On July 26 Jack Snyder published his latest book, Human Rights for Pragmatists: Social Power in Modern Times, (Princeton, NJ: Princeton University Press, 2022). An innovative framework for advancing human rights, the book has already received high praise – please see below.
“In this excellent study of human rights activism, Snyder emerges as a practical-minded champion of liberalism, urging human rights advocates to concentrate on popular appeals and democratic politics. Displaying an impressive mastery of more than two centuries of world politics, Human Rights for Pragmatists is smart, provocative, and powerful. This is a fresh and challenging contribution to some of the biggest debates about democracy’s fate in an era of rising populist authoritarianism.”
—Gary Bass, author of The Blood Telegram: Nixon, Kissinger, and a Forgotten Genocide
“Human Rights for Pragmatists is an important political primer for any advocate of the movement. This must-read comes at a critical juncture to remind us why victories for rights are not only matters of principle, but also of power and self-interest.”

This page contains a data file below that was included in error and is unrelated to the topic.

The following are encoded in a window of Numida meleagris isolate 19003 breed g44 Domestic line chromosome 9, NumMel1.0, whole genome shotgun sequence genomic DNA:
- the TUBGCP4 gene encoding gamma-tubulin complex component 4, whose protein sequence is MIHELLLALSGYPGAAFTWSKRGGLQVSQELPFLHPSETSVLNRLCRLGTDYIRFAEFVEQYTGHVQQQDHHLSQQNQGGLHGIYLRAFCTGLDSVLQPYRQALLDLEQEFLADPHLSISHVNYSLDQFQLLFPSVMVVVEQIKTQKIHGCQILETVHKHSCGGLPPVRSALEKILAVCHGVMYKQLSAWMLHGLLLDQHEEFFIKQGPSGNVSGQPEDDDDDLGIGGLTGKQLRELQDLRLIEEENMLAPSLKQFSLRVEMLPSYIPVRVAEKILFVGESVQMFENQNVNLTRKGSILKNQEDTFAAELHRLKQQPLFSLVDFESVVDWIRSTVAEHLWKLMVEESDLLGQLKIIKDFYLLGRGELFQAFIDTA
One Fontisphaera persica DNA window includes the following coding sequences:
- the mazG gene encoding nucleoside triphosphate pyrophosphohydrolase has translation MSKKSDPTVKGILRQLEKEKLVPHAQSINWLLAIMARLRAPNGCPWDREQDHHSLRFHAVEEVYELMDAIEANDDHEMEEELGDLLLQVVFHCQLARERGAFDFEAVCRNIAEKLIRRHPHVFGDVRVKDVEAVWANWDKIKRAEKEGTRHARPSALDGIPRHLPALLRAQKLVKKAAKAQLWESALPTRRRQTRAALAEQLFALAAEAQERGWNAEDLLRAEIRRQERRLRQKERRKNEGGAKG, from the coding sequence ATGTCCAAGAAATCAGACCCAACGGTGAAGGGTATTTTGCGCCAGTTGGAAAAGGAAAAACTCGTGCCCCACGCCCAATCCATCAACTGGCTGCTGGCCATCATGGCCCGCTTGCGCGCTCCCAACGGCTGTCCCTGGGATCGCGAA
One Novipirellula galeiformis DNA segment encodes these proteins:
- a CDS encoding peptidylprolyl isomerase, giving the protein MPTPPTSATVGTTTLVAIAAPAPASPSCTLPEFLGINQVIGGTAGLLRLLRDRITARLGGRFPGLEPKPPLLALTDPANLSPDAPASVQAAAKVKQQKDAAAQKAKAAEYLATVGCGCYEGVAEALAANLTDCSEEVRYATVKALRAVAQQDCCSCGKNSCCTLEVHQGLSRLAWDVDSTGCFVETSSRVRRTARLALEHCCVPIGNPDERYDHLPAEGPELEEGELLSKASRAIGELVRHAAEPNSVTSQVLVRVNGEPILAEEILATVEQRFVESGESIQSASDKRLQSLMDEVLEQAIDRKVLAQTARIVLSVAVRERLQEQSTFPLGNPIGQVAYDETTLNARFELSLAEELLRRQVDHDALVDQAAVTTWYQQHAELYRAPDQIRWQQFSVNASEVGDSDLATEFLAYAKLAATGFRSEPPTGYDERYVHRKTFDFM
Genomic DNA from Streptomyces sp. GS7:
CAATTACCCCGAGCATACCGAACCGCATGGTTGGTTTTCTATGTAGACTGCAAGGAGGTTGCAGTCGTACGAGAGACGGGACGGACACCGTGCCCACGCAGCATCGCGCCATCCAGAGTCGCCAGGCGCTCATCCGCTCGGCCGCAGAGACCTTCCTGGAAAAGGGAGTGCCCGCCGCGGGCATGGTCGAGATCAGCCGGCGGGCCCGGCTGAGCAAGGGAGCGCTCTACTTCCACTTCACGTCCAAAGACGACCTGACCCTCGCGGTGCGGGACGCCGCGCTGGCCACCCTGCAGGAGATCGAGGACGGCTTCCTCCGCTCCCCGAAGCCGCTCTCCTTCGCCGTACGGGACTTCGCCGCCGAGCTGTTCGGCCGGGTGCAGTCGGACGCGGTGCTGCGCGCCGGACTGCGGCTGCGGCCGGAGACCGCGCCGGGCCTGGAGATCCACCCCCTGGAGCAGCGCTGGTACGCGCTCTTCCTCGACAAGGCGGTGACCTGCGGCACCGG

—Emilie Hafner-Burton, author of Making Human Rights a Reality
“Jack Snyder aims to be pragmatic, building a bridge between power and law. Through Human Rights for Pragmatists, he connects scholars from different disciplines and opens a debate that should be extended.”
—Luis Moreno Ocampo, former chief prosecutor of the International Criminal Court
“For too long, we have lacked a serious historical sociology of human rights, one that locates the development and political purchase of such rights in the history of modernity and the evolution of the modern state. Human Rights for Pragmatists fills this gap, transforming our understanding of when struggles for rights succeed and how their victories are preserved. Concerned that dominant approaches to human rights promotion have lost sight of the social foundations of political success, Snyder emphasizes the critical importance of prevailing modes of social organization, rights supporting social coalitions, effective and durable implementing institutions, and locally resonant ideologies. Building on this theoretically and historically informed analysis, Snyder offers a sobering diagnosis of problems with current struggles for human rights. He matches this, however, with a powerful argument about how to reground and reorient such struggles, one that connects the politics of rights with the rejuvenation of social welfare democracy. Human Rights for Pragmatists is a pathbreaking contribution to debates about the future of human rights, the modern state, and international order. A must-read!”
—Christian Reus-Smit, author of Individual Rights and the Making of the International System.